The End of An Era

Just a quick note that I have decided to switch gears with my blogging. F that S was originally started as an alt-career blog that documented my life as I aimed for a new career, experienced a major move and many (mostly amazing) life changes along the way. In starting a new chapter in my life, I felt it was appropriate to transition to a new blog that focuses more on my life as it is now (and where it goes from here).

Thank you to all my readers! I’m sure I didn’t get to 500 posts and a little over 315,000 hits for nothing. I truly hope you will join me on my new journey – Introducing A Green(ish) Life

Thanksgiving Break

I’m taking a break from blogging for the holiday. Wishing everyone an enjoyable Thanksgiving!
Vintage postcard from The Spooky Vegan

Inspiration Station: Natural Shadowboxes

I recently came across the shadowbox artwork of Simone LeBlanc over at the House+Home section of Terrain. While I could never dream of selling any of my lil’ shadowboxes for close to $300 each (whoa!), LeBlanc’s work offered me some inspiration nonetheless:

Inspired by stars in the night sky, an abstract galaxy of polished agate captures the strength of celestial sights.

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Big (Green) Deal: TILT Event Educates Children on Compost

Originally written for the Watertown Daily Times by Amanda Taylor, who covered TILT’s (Com)Post-Halloween event at Zenda Farm Preserve over the weekend.

Christopher A. Nevala, 7, smashes leftover Halloween pumpkins with a mallet during the (Com)Post Halloween event at Zenda Farms in Clayton on Saturday afternoon. Photo by Amanda Morrison for the Watertown Daily Times.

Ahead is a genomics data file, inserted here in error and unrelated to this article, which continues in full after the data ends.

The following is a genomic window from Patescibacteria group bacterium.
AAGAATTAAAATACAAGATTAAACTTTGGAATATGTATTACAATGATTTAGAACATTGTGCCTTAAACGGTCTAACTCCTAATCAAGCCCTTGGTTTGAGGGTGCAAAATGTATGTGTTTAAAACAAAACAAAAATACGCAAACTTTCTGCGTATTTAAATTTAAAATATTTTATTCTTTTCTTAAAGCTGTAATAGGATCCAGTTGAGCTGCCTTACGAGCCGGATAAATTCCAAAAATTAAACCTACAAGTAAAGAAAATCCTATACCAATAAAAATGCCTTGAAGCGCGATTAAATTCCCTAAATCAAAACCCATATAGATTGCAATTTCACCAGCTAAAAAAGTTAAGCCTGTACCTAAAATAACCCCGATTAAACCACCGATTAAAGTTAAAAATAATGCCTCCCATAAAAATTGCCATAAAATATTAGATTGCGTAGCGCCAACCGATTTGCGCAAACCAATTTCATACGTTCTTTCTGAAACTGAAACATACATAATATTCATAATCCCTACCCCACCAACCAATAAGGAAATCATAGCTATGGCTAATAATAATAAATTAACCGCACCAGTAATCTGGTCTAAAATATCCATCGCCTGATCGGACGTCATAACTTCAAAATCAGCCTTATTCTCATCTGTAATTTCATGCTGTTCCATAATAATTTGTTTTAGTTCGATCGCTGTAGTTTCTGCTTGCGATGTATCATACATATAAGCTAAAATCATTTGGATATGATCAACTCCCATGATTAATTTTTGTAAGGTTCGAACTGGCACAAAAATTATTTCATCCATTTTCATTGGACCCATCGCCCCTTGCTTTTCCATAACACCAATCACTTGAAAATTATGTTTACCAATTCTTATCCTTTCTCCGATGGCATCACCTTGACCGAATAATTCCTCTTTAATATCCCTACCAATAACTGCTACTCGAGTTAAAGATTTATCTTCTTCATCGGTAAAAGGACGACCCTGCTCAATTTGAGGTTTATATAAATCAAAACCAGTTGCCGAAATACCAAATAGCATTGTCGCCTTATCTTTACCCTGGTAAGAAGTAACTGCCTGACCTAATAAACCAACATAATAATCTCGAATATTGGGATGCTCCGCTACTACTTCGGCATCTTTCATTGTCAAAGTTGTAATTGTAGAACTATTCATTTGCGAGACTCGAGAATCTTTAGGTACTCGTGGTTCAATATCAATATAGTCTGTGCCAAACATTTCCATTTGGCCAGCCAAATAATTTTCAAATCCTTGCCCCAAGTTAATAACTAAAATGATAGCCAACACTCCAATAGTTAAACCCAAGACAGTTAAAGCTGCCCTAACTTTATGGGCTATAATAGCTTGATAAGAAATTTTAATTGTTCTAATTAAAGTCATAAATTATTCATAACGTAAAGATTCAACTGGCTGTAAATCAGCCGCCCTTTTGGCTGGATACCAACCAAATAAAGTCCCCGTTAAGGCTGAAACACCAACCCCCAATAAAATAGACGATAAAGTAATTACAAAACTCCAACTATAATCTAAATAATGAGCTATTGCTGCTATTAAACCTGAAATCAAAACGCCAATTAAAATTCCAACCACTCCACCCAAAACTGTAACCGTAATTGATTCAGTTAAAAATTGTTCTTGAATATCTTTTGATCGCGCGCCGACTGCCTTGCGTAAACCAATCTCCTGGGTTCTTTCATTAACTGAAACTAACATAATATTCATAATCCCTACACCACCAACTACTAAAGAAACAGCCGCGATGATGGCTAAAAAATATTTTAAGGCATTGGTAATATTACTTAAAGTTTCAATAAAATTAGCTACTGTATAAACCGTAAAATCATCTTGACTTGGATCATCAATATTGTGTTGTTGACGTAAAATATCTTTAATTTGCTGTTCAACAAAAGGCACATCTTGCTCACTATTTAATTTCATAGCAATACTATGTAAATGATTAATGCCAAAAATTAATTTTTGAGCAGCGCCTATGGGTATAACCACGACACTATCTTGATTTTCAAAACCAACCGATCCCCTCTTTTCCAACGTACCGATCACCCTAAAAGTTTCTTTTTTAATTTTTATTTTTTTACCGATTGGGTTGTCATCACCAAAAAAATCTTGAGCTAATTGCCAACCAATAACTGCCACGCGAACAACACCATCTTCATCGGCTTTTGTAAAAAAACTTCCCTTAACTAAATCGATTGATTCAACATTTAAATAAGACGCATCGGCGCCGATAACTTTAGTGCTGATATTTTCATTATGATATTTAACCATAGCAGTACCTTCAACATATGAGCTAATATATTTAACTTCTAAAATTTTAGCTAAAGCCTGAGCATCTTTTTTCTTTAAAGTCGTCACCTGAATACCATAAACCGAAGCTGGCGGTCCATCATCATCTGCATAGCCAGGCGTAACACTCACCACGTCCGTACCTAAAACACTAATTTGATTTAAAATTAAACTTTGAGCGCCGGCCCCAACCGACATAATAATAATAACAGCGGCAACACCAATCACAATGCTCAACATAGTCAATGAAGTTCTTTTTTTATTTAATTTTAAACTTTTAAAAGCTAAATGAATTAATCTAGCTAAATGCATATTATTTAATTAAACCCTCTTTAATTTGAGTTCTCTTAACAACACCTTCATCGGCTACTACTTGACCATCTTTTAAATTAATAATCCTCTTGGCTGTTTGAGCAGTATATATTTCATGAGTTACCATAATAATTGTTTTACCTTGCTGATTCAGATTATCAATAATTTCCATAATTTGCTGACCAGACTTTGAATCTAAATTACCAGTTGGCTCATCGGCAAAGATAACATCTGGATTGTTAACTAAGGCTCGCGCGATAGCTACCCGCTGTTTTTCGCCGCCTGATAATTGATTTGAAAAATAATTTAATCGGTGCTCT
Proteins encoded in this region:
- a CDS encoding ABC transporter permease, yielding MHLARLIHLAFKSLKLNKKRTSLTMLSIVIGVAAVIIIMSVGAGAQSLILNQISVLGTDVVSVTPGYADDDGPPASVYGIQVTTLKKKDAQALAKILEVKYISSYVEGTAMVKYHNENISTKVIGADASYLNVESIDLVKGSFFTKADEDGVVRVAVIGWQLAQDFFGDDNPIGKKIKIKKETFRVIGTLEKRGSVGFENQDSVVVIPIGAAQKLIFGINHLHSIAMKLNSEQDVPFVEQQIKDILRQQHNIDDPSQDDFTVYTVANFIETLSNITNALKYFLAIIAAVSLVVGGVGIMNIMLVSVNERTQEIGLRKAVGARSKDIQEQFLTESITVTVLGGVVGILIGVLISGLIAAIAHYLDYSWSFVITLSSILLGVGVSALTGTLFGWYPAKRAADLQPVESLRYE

TILT Event Educates Children on Compost

CLAYTON — Creating a manageable compost heap is not as difficult as many may believe.

“It’s quite simple and should not be intimidating to anyone,” Corinne M. Mockler said.

Ms. Mockler is the coordinator of education and outreach for the Thousand Islands Land Trust. The group organized a (Com)post Halloween on Saturday to educate children and their families on maintaining a compost heap.

“A lot of families have gardens, but we’re not sure how much kids are involved in the gardening or if they are aware of the fact that anything can be composted,” Ms. Mockler said.

People were invited to bring their leftover pumpkins and jack-o’-lanterns to Zenda Farms at 38973 Zenda Road and smash them up in a wooden box with a shovel. The pumpkin pieces were combined with old leaves to create compost that will be used in the spring on TILT’s Community Garden.

“Who can resist? You get rid of grass, old jack-o’-lanterns and kids get to go around and smash stuff,” she said.

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New Design Sponge Series: Sound Garden

Angela alerted me to yet another wonderful new sub-column from Design*Sponge: “Sound Garden” by Sarah B. Essentially, florist extraordinaire Sarah B. takes her favorite album covers and translates them into beautiful floral arrangements:

Stevie Wonder’s “Songs in the Key of Life”

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Who Needs a Drink?

Depending on which way the cookie crumbled for you last night with the election, you could either use a drink in celebration or in sorrow. This article from Green America suggests that you make it organic!

Photo from Green Earth Cafe & Bakery

Organic Beer and Wine